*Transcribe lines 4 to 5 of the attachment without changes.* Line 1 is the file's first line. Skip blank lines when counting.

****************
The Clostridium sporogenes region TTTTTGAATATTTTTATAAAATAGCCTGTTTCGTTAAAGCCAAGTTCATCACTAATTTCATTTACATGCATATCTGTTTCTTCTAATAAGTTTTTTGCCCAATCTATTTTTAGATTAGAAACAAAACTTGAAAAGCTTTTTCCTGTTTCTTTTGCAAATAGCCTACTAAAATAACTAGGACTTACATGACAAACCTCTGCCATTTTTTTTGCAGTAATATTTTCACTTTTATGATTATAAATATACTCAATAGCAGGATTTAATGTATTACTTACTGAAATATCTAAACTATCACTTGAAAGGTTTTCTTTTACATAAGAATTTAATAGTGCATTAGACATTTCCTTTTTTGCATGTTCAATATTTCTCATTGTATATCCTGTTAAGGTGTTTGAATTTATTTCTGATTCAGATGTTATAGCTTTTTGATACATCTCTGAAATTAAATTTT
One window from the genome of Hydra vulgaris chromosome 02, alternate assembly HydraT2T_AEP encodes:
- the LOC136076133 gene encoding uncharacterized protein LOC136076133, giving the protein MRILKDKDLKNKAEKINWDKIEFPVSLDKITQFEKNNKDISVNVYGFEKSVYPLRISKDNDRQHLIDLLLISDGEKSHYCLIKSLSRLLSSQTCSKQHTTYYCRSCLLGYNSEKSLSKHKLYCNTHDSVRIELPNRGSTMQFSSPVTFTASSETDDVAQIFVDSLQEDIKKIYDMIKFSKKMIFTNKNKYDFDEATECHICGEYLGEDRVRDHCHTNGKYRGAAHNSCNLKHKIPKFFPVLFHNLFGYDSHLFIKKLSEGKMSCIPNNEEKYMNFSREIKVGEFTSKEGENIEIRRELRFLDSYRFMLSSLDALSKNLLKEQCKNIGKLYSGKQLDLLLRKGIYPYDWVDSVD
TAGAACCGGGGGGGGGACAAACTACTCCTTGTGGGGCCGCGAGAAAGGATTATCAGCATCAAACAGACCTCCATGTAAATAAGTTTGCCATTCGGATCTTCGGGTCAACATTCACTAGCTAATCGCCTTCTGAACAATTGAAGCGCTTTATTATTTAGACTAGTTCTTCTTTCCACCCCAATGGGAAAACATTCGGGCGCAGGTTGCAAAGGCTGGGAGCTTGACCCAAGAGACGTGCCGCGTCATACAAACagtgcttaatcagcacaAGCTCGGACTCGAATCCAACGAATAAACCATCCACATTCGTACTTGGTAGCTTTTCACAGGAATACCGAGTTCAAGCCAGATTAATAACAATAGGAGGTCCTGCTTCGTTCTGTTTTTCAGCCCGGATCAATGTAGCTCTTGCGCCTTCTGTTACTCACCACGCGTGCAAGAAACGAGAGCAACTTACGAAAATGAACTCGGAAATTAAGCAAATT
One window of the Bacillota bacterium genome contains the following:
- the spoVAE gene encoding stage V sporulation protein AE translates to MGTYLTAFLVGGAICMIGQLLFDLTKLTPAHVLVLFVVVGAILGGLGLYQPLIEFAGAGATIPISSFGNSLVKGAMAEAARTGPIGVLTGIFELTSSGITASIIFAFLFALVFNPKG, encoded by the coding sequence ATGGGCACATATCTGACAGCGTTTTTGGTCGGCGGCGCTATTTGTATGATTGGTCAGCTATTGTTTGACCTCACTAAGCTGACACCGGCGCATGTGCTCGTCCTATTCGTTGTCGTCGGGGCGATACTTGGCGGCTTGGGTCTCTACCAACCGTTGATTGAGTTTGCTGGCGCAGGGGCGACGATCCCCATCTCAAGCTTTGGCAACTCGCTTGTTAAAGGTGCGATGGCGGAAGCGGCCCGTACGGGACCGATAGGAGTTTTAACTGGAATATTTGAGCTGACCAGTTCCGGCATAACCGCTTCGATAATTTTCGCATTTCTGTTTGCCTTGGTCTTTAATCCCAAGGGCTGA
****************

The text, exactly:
TAGAACCGGGGGGGGGACAAACTACTCCTTGTGGGGCCGCGAGAAAGGATTATCAGCATCAAACAGACCTCCATGTAAATAAGTTTGCCATTCGGATCTTCGGGTCAACATTCACTAGCTAATCGCCTTCTGAACAATTGAAGCGCTTTATTATTTAGACTAGTTCTTCTTTCCACCCCAATGGGAAAACATTCGGGCGCAGGTTGCAAAGGCTGGGAGCTTGACCCAAGAGACGTGCCGCGTCATACAAACagtgcttaatcagcacaAGCTCGGACTCGAATCCAACGAATAAACCATCCACATTCGTACTTGGTAGCTTTTCACAGGAATACCGAGTTCAAGCCAGATTAATAACAATAGGAGGTCCTGCTTCGTTCTGTTTTTCAGCCCGGATCAATGTAGCTCTTGCGCCTTCTGTTACTCACCACGCGTGCAAGAAACGAGAGCAACTTACGAAAATGAACTCGGAAATTAAGCAAATT
One window of the Bacillota bacterium genome contains the following: